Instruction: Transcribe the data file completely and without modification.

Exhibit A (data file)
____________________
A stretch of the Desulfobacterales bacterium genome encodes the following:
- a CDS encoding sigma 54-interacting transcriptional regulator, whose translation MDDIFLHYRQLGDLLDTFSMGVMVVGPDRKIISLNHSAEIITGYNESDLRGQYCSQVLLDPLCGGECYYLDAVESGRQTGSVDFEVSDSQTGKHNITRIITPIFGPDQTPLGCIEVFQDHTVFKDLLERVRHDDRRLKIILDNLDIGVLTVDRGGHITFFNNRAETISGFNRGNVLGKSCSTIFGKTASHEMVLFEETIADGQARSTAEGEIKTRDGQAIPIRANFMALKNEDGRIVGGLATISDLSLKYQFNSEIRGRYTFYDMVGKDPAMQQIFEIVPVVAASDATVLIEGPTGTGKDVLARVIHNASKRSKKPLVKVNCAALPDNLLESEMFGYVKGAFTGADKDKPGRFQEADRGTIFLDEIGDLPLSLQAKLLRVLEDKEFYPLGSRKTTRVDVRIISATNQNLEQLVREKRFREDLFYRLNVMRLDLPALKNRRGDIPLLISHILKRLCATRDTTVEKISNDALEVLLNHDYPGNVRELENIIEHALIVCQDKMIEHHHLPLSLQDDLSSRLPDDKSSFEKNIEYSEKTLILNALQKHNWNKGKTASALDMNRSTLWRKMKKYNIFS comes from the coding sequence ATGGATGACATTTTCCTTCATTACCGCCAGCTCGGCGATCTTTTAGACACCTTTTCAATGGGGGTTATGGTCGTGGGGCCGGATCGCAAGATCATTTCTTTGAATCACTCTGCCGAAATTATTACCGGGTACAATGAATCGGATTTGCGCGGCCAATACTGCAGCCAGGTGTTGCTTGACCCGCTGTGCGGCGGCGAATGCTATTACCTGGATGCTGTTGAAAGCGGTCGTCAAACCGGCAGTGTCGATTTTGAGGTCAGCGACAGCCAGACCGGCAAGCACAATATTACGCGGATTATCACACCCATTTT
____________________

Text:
A stretch of the Desulfobacterales bacterium genome encodes the following:
- a CDS encoding sigma 54-interacting transcriptional regulator, whose translation MDDIFLHYRQLGDLLDTFSMGVMVVGPDRKIISLNHSAEIITGYNESDLRGQYCSQVLLDPLCGGECYYLDAVESGRQTGSVDFEVSDSQTGKHNITRIITPIFGPDQTPLGCIEVFQDHTVFKDLLERVRHDDRRLKIILDNLDIGVLTVDRGGHITFFNNRAETISGFNRGNVLGKSCSTIFGKTASHEMVLFEETIADGQARSTAEGEIKTRDGQAIPIRANFMALKNEDGRIVGGLATISDLSLKYQFNSEIRGRYTFYDMVGKDPAMQQIFEIVPVVAASDATVLIEGPTGTGKDVLARVIHNASKRSKKPLVKVNCAALPDNLLESEMFGYVKGAFTGADKDKPGRFQEADRGTIFLDEIGDLPLSLQAKLLRVLEDKEFYPLGSRKTTRVDVRIISATNQNLEQLVREKRFREDLFYRLNVMRLDLPALKNRRGDIPLLISHILKRLCATRDTTVEKISNDALEVLLNHDYPGNVRELENIIEHALIVCQDKMIEHHHLPLSLQDDLSSRLPDDKSSFEKNIEYSEKTLILNALQKHNWNKGKTASALDMNRSTLWRKMKKYNIFS comes from the coding sequence ATGGATGACATTTTCCTTCATTACCGCCAGCTCGGCGATCTTTTAGACACCTTTTCAATGGGGGTTATGGTCGTGGGGCCGGATCGCAAGATCATTTCTTTGAATCACTCTGCCGAAATTATTACCGGGTACAATGAATCGGATTTGCGCGGCCAATACTGCAGCCAGGTGTTGCTTGACCCGCTGTGCGGCGGCGAATGCTATTACCTGGATGCTGTTGAAAGCGGTCGTCAAACCGGCAGTGTCGATTTTGAGGTCAGCGACAGCCAGACCGGCAAGCACAATATTACGCGGATTATCACACCCATTTT